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Retail Case Update: A Follow Up on the Impact of Failure to Immediately Disclose Settlement Agreements

May 21, 2024

Our readers may recall we previously wrote about the dangers of failing to disclose partial settlement agreements to non-settling parties (that initial post is linked here). In that post, we reviewed jurisprudence from Ontario where parties are subject to the “Immediate Disclosure Rule”. The immediate disclosure rule states there is a clear and unequivocal obligation to disclose agreements that change the landscape of the litigation. In Ontario, failure to disclose such agreements can constitute an abuse of process, resulting in serious remedies such as a stay of proceedings of the defaulting party. There may also be cost consequences.

There is now recent jurisprudence on this issue from the Alberta Court of Appeal. The Alberta Court of Appeal has taken an approach that is similar to Ontario’s immediate disclosure rule of settlement agreements, provided they “drastically alter the litigation landscape.” This rule is discussed in the recent case of Ball v. 1979927 Alberta Ltd., 2024 ABKB 229 (here). The Court of Appeal held that disclosure is an absolute requirement and any delay in doing so, event absent prejudice, will result in an abuse of process and the potential for a permanent stay of the action.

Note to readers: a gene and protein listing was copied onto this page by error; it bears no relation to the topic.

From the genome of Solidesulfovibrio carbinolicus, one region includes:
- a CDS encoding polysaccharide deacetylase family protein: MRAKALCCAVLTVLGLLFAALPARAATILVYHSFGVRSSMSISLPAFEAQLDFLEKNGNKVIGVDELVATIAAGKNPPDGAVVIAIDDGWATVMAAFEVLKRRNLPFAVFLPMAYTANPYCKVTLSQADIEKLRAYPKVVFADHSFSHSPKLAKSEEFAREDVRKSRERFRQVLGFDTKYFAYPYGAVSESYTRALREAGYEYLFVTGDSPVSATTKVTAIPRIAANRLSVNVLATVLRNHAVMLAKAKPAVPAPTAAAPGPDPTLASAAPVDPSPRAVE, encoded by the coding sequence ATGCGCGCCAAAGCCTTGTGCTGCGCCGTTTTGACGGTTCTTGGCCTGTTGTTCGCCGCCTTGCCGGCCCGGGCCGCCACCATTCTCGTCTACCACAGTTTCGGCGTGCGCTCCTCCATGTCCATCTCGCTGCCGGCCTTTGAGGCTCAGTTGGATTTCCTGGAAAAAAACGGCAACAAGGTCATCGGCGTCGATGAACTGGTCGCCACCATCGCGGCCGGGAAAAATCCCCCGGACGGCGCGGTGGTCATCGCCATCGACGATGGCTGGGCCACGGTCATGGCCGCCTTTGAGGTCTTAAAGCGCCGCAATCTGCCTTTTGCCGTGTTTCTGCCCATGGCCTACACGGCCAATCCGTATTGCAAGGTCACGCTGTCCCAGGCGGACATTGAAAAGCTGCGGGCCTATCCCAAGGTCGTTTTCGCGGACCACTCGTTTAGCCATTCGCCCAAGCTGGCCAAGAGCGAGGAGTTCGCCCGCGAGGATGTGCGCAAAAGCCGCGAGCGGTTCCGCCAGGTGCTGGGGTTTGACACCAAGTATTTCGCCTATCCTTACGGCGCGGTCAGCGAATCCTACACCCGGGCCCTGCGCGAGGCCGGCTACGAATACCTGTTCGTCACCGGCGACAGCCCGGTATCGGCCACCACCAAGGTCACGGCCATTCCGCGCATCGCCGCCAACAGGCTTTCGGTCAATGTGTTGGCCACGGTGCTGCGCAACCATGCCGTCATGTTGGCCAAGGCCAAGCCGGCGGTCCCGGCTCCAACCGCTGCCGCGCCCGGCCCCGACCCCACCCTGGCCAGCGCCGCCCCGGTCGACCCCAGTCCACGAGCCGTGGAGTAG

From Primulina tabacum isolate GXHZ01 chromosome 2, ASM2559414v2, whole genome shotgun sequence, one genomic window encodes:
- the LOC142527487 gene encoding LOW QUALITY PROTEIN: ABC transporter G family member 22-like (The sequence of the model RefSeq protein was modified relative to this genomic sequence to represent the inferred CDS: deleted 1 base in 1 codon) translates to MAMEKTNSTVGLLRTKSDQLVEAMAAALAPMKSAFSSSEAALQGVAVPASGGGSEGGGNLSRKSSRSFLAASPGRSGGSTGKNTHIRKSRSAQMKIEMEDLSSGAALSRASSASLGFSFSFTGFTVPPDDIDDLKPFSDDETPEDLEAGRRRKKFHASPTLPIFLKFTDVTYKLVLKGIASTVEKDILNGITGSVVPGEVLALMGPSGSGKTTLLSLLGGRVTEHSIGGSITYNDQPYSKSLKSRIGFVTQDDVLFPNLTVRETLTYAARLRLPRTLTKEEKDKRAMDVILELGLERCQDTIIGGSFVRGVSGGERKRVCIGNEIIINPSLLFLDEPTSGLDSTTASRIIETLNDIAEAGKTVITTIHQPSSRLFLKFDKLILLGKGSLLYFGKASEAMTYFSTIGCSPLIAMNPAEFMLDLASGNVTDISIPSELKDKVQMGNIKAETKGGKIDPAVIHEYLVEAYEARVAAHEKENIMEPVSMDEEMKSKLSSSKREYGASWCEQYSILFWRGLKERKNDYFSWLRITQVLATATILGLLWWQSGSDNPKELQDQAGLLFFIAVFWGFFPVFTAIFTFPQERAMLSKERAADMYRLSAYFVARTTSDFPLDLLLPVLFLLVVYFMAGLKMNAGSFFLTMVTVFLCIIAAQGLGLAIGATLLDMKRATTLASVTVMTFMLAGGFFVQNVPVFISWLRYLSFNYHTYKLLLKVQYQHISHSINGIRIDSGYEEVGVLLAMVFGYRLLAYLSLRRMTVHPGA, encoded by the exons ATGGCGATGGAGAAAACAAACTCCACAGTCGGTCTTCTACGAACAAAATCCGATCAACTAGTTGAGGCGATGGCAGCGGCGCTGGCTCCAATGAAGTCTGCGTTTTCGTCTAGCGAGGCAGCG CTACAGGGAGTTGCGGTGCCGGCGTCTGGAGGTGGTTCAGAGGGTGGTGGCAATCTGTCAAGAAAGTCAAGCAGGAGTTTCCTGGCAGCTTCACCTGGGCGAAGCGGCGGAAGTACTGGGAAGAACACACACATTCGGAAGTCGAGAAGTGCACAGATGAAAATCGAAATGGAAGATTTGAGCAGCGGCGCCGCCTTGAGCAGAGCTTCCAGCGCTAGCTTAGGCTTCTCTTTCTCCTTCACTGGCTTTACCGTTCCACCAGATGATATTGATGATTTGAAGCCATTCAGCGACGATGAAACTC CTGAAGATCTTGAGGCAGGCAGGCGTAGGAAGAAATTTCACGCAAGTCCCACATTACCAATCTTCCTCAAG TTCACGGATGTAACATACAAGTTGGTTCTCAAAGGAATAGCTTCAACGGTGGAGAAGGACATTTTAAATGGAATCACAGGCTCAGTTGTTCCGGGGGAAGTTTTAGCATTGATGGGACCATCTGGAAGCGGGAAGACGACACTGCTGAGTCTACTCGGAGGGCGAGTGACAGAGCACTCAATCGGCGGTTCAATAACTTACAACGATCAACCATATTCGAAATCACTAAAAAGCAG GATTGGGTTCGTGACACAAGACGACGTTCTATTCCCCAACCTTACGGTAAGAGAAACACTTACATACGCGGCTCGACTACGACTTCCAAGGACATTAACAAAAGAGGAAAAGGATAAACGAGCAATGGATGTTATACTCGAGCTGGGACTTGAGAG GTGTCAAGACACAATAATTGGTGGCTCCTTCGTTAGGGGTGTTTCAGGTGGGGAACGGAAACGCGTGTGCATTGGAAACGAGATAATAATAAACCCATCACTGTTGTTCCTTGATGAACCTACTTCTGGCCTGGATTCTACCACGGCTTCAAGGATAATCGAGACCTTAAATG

This represents a cautionary tale for litigants and signals the importance of the disclosure obligations regarding settlement agreements to non-settling parties, and the consequences if the disclosure obligations are not adhered to.

In B.C., the same duty to disclose has not been as clearly articulated (yet). We will keep our readers apprised of this area of law as it develops.

Expertise

Important Notice: The information contained in this Article is intended for general information purposes only and does not create a lawyer-client relationship. It is not intended as legal advice from Harper Grey LLP or the individual author(s), nor intended as a substitute for legal advice on any specific subject matter. Detailed legal counsel should be sought prior to undertaking any legal matter. The information contained in this Article is current to the last update and may change. Last Update: May 21, 2024.

©Harper Grey LLP 2024

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